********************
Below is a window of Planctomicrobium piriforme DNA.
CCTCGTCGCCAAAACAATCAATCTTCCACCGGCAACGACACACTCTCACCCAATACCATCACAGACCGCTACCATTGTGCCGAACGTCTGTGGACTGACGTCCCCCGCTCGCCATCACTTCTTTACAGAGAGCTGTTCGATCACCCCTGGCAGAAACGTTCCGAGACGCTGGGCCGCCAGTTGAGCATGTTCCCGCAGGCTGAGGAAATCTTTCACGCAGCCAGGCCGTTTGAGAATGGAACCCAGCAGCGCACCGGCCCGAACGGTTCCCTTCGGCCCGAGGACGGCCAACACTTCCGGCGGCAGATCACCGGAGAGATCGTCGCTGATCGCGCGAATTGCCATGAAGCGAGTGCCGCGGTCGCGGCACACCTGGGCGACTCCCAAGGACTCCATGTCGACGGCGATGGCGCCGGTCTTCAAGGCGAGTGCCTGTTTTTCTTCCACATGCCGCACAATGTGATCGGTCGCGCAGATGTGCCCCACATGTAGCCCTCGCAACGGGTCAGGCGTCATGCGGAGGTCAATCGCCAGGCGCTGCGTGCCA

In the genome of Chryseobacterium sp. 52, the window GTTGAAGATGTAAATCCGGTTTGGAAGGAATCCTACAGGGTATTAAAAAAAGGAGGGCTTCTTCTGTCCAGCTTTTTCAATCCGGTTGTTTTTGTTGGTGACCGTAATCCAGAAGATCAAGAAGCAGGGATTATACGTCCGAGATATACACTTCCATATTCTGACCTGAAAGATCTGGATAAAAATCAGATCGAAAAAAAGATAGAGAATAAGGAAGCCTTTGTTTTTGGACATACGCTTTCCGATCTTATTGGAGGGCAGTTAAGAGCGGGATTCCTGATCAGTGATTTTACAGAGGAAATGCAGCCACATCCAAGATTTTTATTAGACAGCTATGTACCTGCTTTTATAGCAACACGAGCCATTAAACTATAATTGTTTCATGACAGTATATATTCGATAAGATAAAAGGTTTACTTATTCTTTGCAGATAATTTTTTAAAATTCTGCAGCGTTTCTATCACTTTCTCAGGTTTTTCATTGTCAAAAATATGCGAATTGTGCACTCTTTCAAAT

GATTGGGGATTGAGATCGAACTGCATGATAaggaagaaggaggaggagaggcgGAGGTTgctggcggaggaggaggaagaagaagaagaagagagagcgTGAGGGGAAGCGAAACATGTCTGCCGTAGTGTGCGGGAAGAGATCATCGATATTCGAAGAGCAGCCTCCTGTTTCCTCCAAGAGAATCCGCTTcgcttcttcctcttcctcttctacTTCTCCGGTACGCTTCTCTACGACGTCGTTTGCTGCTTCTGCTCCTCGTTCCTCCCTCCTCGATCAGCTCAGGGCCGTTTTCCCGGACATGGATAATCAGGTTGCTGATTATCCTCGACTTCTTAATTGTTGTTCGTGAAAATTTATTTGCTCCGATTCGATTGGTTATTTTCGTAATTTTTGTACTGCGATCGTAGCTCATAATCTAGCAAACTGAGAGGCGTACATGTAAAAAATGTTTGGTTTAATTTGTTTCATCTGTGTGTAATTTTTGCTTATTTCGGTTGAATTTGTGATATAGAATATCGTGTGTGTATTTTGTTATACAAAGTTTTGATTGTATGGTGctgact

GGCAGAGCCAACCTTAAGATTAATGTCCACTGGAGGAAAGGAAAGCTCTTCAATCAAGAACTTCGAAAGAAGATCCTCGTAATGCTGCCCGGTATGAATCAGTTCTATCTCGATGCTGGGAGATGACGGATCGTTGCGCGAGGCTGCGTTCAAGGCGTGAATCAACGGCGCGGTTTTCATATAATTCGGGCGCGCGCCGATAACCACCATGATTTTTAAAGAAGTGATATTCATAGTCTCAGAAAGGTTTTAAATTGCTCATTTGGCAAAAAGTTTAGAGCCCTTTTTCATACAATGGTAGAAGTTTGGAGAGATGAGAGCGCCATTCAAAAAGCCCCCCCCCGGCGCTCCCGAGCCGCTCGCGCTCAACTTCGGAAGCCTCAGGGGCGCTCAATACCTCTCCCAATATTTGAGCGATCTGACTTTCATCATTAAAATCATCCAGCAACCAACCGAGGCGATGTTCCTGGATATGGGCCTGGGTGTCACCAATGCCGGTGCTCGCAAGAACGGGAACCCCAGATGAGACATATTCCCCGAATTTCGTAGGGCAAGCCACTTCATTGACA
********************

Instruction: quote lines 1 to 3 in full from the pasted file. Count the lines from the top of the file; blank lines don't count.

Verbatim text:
Below is a window of Planctomicrobium piriforme DNA.
CCTCGTCGCCAAAACAATCAATCTTCCACCGGCAACGACACACTCTCACCCAATACCATCACAGACCGCTACCATTGTGCCGAACGTCTGTGGACTGACGTCCCCCGCTCGCCATCACTTCTTTACAGAGAGCTGTTCGATCACCCCTGGCAGAAACGTTCCGAGACGCTGGGCCGCCAGTTGAGCATGTTCCCGCAGGCTGAGGAAATCTTTCACGCAGCCAGGCCGTTTGAGAATGGAACCCAGCAGCGCACCGGCCCGAACGGTTCCCTTCGGCCCGAGGACGGCCAACACTTCCGGCGGCAGATCACCGGAGAGATCGTCGCTGATCGCGCGAATTGCCATGAAGCGAGTGCCGCGGTCGCGGCACACCTGGGCGACTCCCAAGGACTCCATGTCGACGGCGATGGCGCCGGTCTTCAAGGCGAGTGCCTGTTTTTCTTCCACATGCCGCACAATGTGATCGGTCGCGCAGATGTGCCCCACATGTAGCCCTCGCAACGGGTCAGGCGTCATGCGGAGGTCAATCGCCAGGCGCTGCGTGCCA

In the genome of Chryseobacterium sp. 52, the window GTTGAAGATGTAAATCCGGTTTGGAAGGAATCCTACAGGGTATTAAAAAAAGGAGGGCTTCTTCTGTCCAGCTTTTTCAATCCGGTTGTTTTTGTTGGTGACCGTAATCCAGAAGATCAAGAAGCAGGGATTATACGTCCGAGATATACACTTCCATATTCTGACCTGAAAGATCTGGATAAAAATCAGATCGAAAAAAAGATAGAGAATAAGGAAGCCTTTGTTTTTGGACATACGCTTTCCGATCTTATTGGAGGGCAGTTAAGAGCGGGATTCCTGATCAGTGATTTTACAGAGGAAATGCAGCCACATCCAAGATTTTTATTAGACAGCTATGTACCTGCTTTTATAGCAACACGAGCCATTAAACTATAATTGTTTCATGACAGTATATATTCGATAAGATAAAAGGTTTACTTATTCTTTGCAGATAATTTTTTAAAATTCTGCAGCGTTTCTATCACTTTCTCAGGTTTTTCATTGTCAAAAATATGCGAATTGTGCACTCTTTCAAAT